Australia’s beloved surf clubs are having a makeover, one divine architectural design at a time. Out with the red and yellow and in with the cool whites, raw natural woods and sleek steel.
Here, our our favourite five from across the country. There are a lot of great clubs out there for your R&R, so get your country club membership now.
1. City of Perth SLSC, WA
Sitting beside Perth’s beloved City Beach is no ordinary surf rescue centre. Taking almost two years to build, this leisure precinct is complete with restaurants, parkland, function areas, gym and an al fresco green roof for picnicking. Complementing the coastal dunes, the sleek concrete club has won awards for its design. citysurf.asn.au
2. North Bondi SLSC, NSW
One of Australia’s most famous surf clubs for more than 100 years underwent a rebuild in 2013 and is now being dubbed ‘The Opera House on the Sand’. The new four-level building boasts an exterior of curved lines and is clad in mottled Trencadís mosaics that sparkle in the Sydney sun. The facility includes a gym, sauna and two function rooms with panoramic beach views, as well as a courtyard, bar and members’ lounge. northbondisurfclub.com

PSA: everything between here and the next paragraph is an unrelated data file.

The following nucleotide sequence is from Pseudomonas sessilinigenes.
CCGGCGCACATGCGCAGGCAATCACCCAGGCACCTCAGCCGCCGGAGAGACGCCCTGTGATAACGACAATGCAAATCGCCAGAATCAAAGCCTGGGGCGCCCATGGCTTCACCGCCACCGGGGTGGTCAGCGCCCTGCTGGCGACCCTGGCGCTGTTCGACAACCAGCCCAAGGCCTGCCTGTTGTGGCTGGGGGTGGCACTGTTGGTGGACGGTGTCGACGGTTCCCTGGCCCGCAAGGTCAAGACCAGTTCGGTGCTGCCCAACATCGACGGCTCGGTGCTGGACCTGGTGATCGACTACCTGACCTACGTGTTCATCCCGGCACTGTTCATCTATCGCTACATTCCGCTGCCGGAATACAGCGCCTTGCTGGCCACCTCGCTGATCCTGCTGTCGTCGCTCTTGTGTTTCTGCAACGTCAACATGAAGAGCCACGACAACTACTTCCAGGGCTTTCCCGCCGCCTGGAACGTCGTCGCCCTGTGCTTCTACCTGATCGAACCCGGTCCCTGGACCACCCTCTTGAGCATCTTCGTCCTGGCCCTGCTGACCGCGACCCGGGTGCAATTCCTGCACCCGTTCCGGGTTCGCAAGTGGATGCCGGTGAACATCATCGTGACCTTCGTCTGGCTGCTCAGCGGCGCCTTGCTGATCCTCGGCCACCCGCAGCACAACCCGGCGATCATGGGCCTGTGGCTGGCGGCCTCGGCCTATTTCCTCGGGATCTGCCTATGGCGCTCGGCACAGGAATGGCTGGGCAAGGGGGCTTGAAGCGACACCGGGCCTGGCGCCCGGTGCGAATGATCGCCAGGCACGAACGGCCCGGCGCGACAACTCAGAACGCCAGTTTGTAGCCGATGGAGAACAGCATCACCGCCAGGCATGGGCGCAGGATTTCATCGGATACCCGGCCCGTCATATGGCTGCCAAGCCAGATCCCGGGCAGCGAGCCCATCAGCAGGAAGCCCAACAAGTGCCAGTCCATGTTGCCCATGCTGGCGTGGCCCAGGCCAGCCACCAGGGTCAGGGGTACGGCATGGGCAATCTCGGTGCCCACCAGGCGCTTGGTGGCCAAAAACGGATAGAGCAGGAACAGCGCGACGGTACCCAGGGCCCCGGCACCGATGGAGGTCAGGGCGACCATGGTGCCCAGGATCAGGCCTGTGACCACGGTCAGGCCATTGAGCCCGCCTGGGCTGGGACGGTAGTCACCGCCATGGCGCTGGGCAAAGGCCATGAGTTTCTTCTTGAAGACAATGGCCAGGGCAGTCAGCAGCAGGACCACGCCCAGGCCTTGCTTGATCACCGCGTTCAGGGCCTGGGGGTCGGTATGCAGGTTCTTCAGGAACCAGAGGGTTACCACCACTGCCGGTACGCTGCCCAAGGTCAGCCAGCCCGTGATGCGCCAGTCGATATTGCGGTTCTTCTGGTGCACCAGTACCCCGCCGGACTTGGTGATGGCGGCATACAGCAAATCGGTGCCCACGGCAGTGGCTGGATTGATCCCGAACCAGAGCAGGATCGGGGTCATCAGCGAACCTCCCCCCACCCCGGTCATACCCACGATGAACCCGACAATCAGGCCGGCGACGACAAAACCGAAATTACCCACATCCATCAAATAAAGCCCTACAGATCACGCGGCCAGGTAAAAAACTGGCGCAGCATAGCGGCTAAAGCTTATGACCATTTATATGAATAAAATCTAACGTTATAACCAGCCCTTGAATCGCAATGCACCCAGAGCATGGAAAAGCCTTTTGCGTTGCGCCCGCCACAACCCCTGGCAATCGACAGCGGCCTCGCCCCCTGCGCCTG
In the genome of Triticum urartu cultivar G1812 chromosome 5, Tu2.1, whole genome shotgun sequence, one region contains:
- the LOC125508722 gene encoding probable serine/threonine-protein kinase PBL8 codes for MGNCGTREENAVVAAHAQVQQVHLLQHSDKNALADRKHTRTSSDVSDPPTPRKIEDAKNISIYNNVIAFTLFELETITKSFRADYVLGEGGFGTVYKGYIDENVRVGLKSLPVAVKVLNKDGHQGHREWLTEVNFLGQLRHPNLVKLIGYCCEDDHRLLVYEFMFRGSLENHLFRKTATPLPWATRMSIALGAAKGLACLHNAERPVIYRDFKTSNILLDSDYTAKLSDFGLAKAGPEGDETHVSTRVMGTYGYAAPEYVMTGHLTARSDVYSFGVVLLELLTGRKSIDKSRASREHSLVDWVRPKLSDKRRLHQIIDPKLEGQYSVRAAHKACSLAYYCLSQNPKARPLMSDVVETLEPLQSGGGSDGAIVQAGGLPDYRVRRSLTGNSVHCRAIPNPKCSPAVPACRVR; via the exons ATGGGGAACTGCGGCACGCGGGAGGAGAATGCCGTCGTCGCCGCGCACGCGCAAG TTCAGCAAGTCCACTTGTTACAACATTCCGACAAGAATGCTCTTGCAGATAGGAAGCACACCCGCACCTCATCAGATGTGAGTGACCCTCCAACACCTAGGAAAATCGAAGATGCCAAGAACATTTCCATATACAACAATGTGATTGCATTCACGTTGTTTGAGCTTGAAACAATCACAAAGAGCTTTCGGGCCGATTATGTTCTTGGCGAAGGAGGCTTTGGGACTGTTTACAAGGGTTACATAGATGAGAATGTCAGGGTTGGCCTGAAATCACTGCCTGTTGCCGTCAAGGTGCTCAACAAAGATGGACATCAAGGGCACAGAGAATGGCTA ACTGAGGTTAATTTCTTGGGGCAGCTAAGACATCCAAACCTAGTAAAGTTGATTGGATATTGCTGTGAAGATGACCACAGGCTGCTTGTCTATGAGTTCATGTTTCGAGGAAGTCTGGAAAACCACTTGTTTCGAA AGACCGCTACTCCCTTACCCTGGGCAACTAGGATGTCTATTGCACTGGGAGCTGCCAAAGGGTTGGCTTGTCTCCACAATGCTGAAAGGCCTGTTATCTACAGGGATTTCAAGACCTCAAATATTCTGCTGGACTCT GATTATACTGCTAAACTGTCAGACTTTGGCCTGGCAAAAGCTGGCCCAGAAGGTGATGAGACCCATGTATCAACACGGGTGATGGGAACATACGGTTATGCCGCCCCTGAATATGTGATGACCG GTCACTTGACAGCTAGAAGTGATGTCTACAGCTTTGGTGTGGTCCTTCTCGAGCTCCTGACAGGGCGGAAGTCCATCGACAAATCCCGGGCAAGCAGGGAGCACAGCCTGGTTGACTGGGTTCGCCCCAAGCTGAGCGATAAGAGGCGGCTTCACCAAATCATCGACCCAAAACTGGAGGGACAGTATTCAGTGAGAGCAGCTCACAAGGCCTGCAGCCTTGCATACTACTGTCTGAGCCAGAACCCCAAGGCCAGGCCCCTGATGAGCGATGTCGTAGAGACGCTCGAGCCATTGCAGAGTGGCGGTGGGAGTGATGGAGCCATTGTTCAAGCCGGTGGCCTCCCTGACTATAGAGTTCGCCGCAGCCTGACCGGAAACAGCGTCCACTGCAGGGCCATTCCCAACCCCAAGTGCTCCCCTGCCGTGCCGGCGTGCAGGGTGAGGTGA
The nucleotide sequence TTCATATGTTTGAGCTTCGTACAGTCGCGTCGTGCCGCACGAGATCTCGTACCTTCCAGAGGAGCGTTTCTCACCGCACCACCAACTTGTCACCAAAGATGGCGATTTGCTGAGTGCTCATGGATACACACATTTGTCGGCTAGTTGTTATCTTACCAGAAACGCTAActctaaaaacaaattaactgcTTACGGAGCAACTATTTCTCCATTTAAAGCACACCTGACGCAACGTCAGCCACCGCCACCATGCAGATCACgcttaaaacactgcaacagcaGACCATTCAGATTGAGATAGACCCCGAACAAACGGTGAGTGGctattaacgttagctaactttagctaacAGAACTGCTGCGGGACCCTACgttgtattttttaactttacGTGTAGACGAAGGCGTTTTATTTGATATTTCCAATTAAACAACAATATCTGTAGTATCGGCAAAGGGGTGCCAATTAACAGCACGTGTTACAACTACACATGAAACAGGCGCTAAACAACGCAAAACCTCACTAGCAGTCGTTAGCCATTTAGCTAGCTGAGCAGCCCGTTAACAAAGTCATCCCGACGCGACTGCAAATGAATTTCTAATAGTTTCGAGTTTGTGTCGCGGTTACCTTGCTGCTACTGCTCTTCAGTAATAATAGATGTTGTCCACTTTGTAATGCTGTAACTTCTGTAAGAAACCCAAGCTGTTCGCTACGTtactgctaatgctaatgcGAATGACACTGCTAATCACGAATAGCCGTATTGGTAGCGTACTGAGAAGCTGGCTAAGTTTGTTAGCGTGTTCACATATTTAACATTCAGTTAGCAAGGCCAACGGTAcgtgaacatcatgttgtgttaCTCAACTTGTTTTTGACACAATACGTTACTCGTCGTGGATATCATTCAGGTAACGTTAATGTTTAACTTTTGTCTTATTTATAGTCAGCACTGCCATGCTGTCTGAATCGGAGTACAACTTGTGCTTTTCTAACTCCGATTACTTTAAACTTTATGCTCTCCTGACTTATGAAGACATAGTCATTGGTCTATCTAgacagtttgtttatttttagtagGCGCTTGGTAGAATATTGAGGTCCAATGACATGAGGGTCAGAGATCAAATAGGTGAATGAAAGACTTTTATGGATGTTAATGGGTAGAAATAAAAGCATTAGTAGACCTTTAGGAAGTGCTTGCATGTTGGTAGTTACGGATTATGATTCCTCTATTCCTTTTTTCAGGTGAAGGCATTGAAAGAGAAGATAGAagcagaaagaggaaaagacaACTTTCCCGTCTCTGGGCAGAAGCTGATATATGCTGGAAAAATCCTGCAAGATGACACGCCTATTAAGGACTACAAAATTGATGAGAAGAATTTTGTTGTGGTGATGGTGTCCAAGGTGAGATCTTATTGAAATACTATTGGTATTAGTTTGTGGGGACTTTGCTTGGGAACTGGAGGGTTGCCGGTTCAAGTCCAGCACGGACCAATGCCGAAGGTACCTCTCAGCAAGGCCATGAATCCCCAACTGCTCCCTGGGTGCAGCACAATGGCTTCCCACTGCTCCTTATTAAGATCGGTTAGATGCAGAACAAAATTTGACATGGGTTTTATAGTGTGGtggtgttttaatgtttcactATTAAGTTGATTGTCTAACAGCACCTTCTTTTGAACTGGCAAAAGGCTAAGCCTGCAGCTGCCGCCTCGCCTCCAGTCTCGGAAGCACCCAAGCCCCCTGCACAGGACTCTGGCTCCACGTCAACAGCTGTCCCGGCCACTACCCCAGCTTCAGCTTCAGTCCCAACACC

3. St Kilda Clubhouse, VIC
The recently completed St Kilda Clubhouse replaces the 1970s surf club in Melbourne’s famous beachside ’burb. With a function room, training space and terrace area that extends onto the beachfront, the new clubhouse has been built with an environmentally conscious design and echoes the rebuilt Stokehouse next door.
4. Kempsey Crescent Head, NSW
Located in one of NSW’s much-loved sleepy beach towns, this state-of-the-art building was awarded ‘best public building’ at the 2016 NSW Architecture Awards. Described as quintessentially Australian, the Kempsey Crescent Head Surf Lifesaving Club’s façade was inspired by the soft colours of pipi shells with its pastel-glazed bricks completely engaging with the coastal environment. crescentheadslsc.com.au
5. Devonport SLSC, TAS
Treated as a sculptural element, the new build of Devonport Surf Club in northern Tasmania comprises two pavilions (one for the surf club, the other for the restaurant and cafe) with aluminium sheeting lining the roof, said to represent the rise and fall of the tide. Its outdoor space has also won a landscaping award for its family-friendly facilities including a playground, barbecues and public plaza.